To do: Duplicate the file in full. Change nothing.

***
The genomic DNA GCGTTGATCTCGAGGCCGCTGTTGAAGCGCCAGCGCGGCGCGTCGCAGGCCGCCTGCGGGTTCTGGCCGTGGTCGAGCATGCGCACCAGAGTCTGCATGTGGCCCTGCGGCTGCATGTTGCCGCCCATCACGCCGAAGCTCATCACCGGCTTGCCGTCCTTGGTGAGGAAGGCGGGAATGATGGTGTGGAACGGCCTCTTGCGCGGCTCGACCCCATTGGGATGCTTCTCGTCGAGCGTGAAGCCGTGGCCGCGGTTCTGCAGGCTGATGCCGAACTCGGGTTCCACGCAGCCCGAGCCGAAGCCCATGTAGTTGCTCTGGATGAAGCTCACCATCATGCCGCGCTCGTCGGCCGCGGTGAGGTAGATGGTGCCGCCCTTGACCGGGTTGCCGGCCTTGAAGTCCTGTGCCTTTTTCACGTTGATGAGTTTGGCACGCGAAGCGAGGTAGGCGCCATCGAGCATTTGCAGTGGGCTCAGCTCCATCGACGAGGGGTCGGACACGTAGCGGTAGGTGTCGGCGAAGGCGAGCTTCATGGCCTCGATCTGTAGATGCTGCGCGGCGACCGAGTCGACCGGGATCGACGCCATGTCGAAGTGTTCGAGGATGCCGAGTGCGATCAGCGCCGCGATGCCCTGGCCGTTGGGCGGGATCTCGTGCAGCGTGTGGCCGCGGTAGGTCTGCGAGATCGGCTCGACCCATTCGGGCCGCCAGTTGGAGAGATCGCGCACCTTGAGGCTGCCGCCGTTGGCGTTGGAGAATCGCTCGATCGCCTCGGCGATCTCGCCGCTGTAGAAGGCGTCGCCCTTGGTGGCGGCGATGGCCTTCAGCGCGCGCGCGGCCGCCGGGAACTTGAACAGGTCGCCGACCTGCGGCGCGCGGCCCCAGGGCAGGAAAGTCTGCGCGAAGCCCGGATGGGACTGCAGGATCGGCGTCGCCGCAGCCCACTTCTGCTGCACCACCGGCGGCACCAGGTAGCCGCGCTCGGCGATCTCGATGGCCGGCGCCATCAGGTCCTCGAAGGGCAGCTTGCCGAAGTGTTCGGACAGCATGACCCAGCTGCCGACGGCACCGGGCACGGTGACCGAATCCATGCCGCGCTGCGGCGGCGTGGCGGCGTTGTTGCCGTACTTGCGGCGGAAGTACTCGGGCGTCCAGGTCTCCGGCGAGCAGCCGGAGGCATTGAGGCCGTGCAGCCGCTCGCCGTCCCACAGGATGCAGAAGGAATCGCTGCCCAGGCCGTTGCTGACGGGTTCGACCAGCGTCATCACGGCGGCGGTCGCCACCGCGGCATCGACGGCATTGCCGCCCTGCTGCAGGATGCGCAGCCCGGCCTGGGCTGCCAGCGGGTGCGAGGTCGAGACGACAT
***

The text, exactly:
The genomic DNA GCGTTGATCTCGAGGCCGCTGTTGAAGCGCCAGCGCGGCGCGTCGCAGGCCGCCTGCGGGTTCTGGCCGTGGTCGAGCATGCGCACCAGAGTCTGCATGTGGCCCTGCGGCTGCATGTTGCCGCCCATCACGCCGAAGCTCATCACCGGCTTGCCGTCCTTGGTGAGGAAGGCGGGAATGATGGTGTGGAACGGCCTCTTGCGCGGCTCGACCCCATTGGGATGCTTCTCGTCGAGCGTGAAGCCGTGGCCGCGGTTCTGCAGGCTGATGCCGAACTCGGGTTCCACGCAGCCCGAGCCGAAGCCCATGTAGTTGCTCTGGATGAAGCTCACCATCATGCCGCGCTCGTCGGCCGCGGTGAGGTAGATGGTGCCGCCCTTGACCGGGTTGCCGGCCTTGAAGTCCTGTGCCTTTTTCACGTTGATGAGTTTGGCACGCGAAGCGAGGTAGGCGCCATCGAGCATTTGCAGTGGGCTCAGCTCCATCGACGAGGGGTCGGACACGTAGCGGTAGGTGTCGGCGAAGGCGAGCTTCATGGCCTCGATCTGTAGATGCTGCGCGGCGACCGAGTCGACCGGGATCGACGCCATGTCGAAGTGTTCGAGGATGCCGAGTGCGATCAGCGCCGCGATGCCCTGGCCGTTGGGCGGGATCTCGTGCAGCGTGTGGCCGCGGTAGGTCTGCGAGATCGGCTCGACCCATTCGGGCCGCCAGTTGGAGAGATCGCGCACCTTGAGGCTGCCGCCGTTGGCGTTGGAGAATCGCTCGATCGCCTCGGCGATCTCGCCGCTGTAGAAGGCGTCGCCCTTGGTGGCGGCGATGGCCTTCAGCGCGCGCGCGGCCGCCGGGAACTTGAACAGGTCGCCGACCTGCGGCGCGCGGCCCCAGGGCAGGAAAGTCTGCGCGAAGCCCGGATGGGACTGCAGGATCGGCGTCGCCGCAGCCCACTTCTGCTGCACCACCGGCGGCACCAGGTAGCCGCGCTCGGCGATCTCGATGGCCGGCGCCATCAGGTCCTCGAAGGGCAGCTTGCCGAAGTGTTCGGACAGCATGACCCAGCTGCCGACGGCACCGGGCACGGTGACCGAATCCATGCCGCGCTGCGGCGGCGTGGCGGCGTTGTTGCCGTACTTGCGGCGGAAGTACTCGGGCGTCCAGGTCTCCGGCGAGCAGCCGGAGGCATTGAGGCCGTGCAGCCGCTCGCCGTCCCACAGGATGCAGAAGGAATCGCTGCCCAGGCCGTTGCTGACGGGTTCGACCAGCGTCATCACGGCGGCGGTCGCCACCGCGGCATCGACGGCATTGCCGCCCTGCTGCAGGATGCGCAGCCCGGCCTGGGCTGCCAGCGGGTGCGAGGTCGAGACGACAT